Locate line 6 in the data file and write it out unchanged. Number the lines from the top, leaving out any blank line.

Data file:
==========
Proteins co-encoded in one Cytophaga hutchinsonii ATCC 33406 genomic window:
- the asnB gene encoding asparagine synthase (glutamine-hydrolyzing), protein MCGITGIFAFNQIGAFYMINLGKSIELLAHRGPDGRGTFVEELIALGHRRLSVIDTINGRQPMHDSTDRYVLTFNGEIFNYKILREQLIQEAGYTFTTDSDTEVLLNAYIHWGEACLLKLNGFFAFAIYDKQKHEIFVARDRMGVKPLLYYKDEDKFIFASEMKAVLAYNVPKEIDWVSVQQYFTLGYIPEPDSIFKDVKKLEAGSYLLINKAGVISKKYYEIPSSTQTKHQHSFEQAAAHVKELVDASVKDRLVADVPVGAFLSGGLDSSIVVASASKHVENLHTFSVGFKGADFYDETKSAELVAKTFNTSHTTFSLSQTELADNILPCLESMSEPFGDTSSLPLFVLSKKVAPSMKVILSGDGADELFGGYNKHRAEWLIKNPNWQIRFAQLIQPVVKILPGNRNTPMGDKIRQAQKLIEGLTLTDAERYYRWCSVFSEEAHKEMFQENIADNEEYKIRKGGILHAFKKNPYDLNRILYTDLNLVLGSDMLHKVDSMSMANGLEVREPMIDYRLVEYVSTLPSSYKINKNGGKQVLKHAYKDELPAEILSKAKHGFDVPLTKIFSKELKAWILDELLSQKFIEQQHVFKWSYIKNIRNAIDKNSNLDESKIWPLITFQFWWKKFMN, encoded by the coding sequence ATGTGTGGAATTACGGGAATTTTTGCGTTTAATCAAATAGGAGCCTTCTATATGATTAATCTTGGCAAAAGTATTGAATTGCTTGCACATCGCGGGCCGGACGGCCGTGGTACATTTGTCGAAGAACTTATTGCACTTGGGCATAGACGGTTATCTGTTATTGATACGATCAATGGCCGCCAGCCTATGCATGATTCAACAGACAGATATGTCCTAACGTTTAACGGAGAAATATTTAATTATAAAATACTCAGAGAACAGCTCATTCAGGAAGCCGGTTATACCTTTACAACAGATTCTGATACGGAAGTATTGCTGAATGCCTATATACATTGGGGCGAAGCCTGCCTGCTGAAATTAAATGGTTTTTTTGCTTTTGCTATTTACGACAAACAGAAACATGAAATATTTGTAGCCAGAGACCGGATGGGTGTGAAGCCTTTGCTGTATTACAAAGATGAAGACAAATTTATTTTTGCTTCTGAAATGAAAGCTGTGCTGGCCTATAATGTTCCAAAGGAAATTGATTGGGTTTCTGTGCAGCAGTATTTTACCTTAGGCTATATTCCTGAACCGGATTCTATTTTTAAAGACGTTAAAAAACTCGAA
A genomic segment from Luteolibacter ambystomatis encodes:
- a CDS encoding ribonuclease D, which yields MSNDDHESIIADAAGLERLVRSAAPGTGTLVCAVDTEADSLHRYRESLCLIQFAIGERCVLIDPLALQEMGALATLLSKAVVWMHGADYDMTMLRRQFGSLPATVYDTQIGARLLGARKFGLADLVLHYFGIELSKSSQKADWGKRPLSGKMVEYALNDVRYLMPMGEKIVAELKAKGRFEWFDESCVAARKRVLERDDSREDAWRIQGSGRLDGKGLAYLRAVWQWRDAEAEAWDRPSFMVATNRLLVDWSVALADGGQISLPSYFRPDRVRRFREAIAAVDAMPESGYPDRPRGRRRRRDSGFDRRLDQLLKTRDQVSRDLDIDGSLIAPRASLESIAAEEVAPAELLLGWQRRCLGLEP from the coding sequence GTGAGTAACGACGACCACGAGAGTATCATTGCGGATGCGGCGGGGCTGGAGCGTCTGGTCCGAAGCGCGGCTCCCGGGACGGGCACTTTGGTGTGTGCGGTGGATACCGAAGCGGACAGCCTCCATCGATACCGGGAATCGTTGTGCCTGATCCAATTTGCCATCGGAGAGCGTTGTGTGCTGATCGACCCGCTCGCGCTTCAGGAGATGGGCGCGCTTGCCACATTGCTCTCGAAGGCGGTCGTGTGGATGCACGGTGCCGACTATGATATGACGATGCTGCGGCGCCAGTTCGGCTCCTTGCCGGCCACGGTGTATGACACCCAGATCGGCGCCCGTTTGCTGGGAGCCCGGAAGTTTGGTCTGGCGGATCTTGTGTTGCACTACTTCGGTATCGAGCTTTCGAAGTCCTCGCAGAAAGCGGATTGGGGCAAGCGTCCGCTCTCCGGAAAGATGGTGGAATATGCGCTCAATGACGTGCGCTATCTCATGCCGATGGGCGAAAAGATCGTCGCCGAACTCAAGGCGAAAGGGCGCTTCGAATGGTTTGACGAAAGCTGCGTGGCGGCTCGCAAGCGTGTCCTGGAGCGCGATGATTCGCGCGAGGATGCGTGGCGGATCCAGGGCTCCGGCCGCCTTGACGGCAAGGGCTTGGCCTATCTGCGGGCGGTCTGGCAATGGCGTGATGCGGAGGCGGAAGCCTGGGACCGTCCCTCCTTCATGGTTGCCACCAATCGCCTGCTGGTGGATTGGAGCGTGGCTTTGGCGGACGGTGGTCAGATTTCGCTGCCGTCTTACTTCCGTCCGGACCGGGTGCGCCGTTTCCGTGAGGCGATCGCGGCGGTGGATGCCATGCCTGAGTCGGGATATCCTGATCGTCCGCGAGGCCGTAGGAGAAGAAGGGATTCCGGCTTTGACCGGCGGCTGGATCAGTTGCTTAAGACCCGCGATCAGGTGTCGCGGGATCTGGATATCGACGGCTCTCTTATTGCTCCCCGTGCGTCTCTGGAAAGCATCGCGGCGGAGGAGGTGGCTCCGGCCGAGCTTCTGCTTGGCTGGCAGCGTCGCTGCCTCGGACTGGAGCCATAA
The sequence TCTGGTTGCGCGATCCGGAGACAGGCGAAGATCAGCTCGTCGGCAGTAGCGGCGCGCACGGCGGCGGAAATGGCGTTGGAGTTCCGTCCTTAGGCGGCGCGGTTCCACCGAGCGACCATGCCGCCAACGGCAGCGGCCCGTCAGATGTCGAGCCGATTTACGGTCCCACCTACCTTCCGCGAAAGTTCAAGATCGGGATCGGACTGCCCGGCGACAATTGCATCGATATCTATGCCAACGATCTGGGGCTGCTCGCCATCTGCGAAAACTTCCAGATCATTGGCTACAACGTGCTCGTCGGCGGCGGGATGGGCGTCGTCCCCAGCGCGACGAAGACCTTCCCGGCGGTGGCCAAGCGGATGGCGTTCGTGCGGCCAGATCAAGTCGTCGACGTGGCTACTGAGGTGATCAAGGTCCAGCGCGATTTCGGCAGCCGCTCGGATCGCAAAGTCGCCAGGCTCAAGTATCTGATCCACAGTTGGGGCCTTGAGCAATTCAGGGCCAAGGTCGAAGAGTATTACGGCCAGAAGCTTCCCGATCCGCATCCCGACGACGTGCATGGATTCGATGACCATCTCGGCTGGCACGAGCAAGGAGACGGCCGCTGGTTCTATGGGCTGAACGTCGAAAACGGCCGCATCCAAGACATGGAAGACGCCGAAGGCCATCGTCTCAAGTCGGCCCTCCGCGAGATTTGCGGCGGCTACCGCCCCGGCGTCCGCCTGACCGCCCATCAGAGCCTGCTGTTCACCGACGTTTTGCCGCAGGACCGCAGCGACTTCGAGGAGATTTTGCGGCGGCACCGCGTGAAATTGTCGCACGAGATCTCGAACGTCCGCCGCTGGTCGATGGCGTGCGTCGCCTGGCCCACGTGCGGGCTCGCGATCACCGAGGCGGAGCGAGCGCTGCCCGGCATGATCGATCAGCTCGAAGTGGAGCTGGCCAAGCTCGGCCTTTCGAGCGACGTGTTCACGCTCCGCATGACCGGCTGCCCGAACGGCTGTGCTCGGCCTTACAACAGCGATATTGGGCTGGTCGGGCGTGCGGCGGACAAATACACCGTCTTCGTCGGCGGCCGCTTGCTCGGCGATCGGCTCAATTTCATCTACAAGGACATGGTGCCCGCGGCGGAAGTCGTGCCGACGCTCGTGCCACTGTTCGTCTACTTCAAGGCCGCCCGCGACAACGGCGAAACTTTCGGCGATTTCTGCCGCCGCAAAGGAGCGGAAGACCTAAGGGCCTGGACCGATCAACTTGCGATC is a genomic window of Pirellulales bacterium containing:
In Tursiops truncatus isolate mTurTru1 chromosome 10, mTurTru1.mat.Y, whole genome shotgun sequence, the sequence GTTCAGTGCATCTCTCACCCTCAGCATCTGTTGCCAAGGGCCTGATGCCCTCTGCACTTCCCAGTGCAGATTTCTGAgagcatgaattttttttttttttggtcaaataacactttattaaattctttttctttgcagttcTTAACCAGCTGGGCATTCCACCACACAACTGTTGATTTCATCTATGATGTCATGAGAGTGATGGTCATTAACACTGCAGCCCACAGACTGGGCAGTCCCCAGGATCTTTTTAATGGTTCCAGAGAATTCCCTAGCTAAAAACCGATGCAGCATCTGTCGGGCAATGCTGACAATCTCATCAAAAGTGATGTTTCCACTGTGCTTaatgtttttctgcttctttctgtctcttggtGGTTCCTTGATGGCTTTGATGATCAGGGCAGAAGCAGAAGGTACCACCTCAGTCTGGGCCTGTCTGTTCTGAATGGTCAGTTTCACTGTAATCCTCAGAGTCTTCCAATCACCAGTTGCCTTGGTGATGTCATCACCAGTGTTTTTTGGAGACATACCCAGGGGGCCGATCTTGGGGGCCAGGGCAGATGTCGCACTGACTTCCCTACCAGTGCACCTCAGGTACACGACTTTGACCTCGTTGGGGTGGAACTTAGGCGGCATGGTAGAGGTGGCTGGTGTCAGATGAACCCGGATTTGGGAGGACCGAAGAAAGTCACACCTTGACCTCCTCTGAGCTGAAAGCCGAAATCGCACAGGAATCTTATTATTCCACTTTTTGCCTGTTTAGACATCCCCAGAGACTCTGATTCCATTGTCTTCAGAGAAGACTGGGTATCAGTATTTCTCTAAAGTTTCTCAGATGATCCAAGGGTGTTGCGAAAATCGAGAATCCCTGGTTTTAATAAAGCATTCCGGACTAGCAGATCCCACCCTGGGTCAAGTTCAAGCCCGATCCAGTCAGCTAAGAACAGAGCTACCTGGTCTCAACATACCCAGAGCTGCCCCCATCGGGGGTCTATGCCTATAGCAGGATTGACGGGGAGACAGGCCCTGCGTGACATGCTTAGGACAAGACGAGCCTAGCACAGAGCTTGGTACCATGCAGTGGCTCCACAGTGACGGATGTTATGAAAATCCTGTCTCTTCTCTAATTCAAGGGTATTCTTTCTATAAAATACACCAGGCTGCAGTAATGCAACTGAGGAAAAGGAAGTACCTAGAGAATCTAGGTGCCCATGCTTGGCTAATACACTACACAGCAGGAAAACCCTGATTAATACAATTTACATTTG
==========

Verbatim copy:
In Tursiops truncatus isolate mTurTru1 chromosome 10, mTurTru1.mat.Y, whole genome shotgun sequence, the sequence GTTCAGTGCATCTCTCACCCTCAGCATCTGTTGCCAAGGGCCTGATGCCCTCTGCACTTCCCAGTGCAGATTTCTGAgagcatgaattttttttttttttggtcaaataacactttattaaattctttttctttgcagttcTTAACCAGCTGGGCATTCCACCACACAACTGTTGATTTCATCTATGATGTCATGAGAGTGATGGTCATTAACACTGCAGCCCACAGACTGGGCAGTCCCCAGGATCTTTTTAATGGTTCCAGAGAATTCCCTAGCTAAAAACCGATGCAGCATCTGTCGGGCAATGCTGACAATCTCATCAAAAGTGATGTTTCCACTGTGCTTaatgtttttctgcttctttctgtctcttggtGGTTCCTTGATGGCTTTGATGATCAGGGCAGAAGCAGAAGGTACCACCTCAGTCTGGGCCTGTCTGTTCTGAATGGTCAGTTTCACTGTAATCCTCAGAGTCTTCCAATCACCAGTTGCCTTGGTGATGTCATCACCAGTGTTTTTTGGAGACATACCCAGGGGGCCGATCTTGGGGGCCAGGGCAGATGTCGCACTGACTTCCCTACCAGTGCACCTCAGGTACACGACTTTGACCTCGTTGGGGTGGAACTTAGGCGGCATGGTAGAGGTGGCTGGTGTCAGATGAACCCGGATTTGGGAGGACCGAAGAAAGTCACACCTTGACCTCCTCTGAGCTGAAAGCCGAAATCGCACAGGAATCTTATTATTCCACTTTTTGCCTGTTTAGACATCCCCAGAGACTCTGATTCCATTGTCTTCAGAGAAGACTGGGTATCAGTATTTCTCTAAAGTTTCTCAGATGATCCAAGGGTGTTGCGAAAATCGAGAATCCCTGGTTTTAATAAAGCATTCCGGACTAGCAGATCCCACCCTGGGTCAAGTTCAAGCCCGATCCAGTCAGCTAAGAACAGAGCTACCTGGTCTCAACATACCCAGAGCTGCCCCCATCGGGGGTCTATGCCTATAGCAGGATTGACGGGGAGACAGGCCCTGCGTGACATGCTTAGGACAAGACGAGCCTAGCACAGAGCTTGGTACCATGCAGTGGCTCCACAGTGACGGATGTTATGAAAATCCTGTCTCTTCTCTAATTCAAGGGTATTCTTTCTATAAAATACACCAGGCTGCAGTAATGCAACTGAGGAAAAGGAAGTACCTAGAGAATCTAGGTGCCCATGCTTGGCTAATACACTACACAGCAGGAAAACCCTGATTAATACAATTTACATTTG